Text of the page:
Talks break out in Shannon dispute
Talks break out in Shannon dispute

Aer Lingus pilots have agreed to call off their planned 48 hour strike after airline bosses went into talks over the airline’s controversial announcement two weeks ago to axe the Shannon Heathrow route and open a hub in Belfast.

Almost 500 pilots were due to stage a two day protest from midnight tonight, affecting tens of thousands of passengers.

The move of services from Shannon Airport in the west of Ireland to Belfast has seen mass protests and is now expected to culminate in a shareholder showdown, mainly precipitated by rival airline Ryanair.

The position of the Dublin government in the controversy has been made increasingly difficult by the Ryanair action, which means that a simple vote of the government’s shareholding could ensure the move is blocked.

In its first intervention since the news broke, 26-County Minister Mary Hanifan claimed that it would be “inappropriate for the government to intervene in the decision-making of a private company” and by doing so “would ultimately be damaging to the company and its customers”.

However, a group of civil servants from several Dublin departments is to assess the impact of the cuts at Shannon Airport and the local economy, and look at the options for air links out of the mid-west.

Sinn Féin TD Arthur Morgan has demanded that the government “take its head out of the sand” and use its position in the company to safeguard the national interest.

“Surely government intervention is the very reason why a 25.1% shareholding in the company was retained,” he said.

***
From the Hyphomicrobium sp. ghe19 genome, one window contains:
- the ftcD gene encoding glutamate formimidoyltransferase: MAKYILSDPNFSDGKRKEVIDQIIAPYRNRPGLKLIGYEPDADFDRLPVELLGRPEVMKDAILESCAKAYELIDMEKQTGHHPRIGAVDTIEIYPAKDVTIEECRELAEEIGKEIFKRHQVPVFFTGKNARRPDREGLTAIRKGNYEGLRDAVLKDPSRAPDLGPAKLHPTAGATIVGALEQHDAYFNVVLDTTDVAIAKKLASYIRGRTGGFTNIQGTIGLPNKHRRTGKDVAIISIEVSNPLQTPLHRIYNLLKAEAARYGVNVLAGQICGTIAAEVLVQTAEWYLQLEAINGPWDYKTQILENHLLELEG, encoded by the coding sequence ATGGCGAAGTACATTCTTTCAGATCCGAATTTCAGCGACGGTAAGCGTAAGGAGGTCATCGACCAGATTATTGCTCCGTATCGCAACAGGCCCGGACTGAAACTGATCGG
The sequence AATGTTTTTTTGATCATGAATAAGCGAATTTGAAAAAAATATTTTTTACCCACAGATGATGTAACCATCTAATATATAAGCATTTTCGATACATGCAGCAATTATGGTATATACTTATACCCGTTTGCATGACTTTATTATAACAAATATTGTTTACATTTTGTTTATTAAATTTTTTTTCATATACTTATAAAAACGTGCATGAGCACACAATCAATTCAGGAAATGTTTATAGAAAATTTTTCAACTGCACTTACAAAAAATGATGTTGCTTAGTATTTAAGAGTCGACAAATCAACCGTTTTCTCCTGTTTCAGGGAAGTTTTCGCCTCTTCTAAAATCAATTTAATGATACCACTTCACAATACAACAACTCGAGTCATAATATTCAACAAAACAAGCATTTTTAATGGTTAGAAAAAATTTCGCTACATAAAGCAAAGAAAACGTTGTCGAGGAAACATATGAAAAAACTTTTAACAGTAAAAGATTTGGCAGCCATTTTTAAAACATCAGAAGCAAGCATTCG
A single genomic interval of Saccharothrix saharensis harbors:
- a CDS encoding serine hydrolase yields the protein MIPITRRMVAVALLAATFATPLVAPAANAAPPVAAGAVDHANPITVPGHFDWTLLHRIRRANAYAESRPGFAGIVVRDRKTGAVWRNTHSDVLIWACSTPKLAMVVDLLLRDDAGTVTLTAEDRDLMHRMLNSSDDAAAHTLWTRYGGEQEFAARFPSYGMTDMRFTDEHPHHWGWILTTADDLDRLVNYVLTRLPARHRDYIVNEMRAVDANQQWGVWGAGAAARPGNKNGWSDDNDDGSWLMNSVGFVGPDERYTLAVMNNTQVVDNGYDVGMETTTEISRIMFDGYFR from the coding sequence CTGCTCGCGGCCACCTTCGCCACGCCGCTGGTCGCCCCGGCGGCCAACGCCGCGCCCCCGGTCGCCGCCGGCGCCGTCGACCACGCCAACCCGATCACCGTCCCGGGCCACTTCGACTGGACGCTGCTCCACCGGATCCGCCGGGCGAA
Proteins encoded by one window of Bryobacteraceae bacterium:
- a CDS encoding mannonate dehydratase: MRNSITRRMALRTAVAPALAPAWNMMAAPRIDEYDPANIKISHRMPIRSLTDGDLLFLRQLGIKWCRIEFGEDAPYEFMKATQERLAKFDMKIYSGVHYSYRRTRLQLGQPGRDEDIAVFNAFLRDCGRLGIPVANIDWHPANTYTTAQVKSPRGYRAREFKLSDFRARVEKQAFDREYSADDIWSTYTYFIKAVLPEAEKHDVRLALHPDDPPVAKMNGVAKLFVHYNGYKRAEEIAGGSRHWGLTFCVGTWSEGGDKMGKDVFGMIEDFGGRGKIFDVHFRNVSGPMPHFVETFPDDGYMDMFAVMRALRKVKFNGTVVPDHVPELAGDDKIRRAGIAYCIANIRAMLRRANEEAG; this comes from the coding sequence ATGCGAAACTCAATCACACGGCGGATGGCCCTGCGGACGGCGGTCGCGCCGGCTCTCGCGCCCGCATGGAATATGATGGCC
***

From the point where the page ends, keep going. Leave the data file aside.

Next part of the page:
“When Sinn Féin TDs forewarned then Minister for Transport Martin Cullen in Dail debates of the economically dangerous implications of privatising the airline the Ministers repeatedly responded that the ‘shareholding would safeguard the national strategic interest’.

“Sinn Féin also highlighted at the time that this was an empty promise as Fianna Fail was and still is committed to a privatisation agenda.”

Mr Morgan said his party believed the Belfast Assembly and the Dublin government “can work together to ensure equitable investment in the country’s regions”.

“We believe that Aer Lingus can develop its business opportunities in Belfast whilst maintaining the Shannon to Heathrow route,” he added.

“As the company leases a number of its slots to other carriers I can see no reason why some cannot be utilised to service the Belfast routes whilst preserving the Shannon service.”

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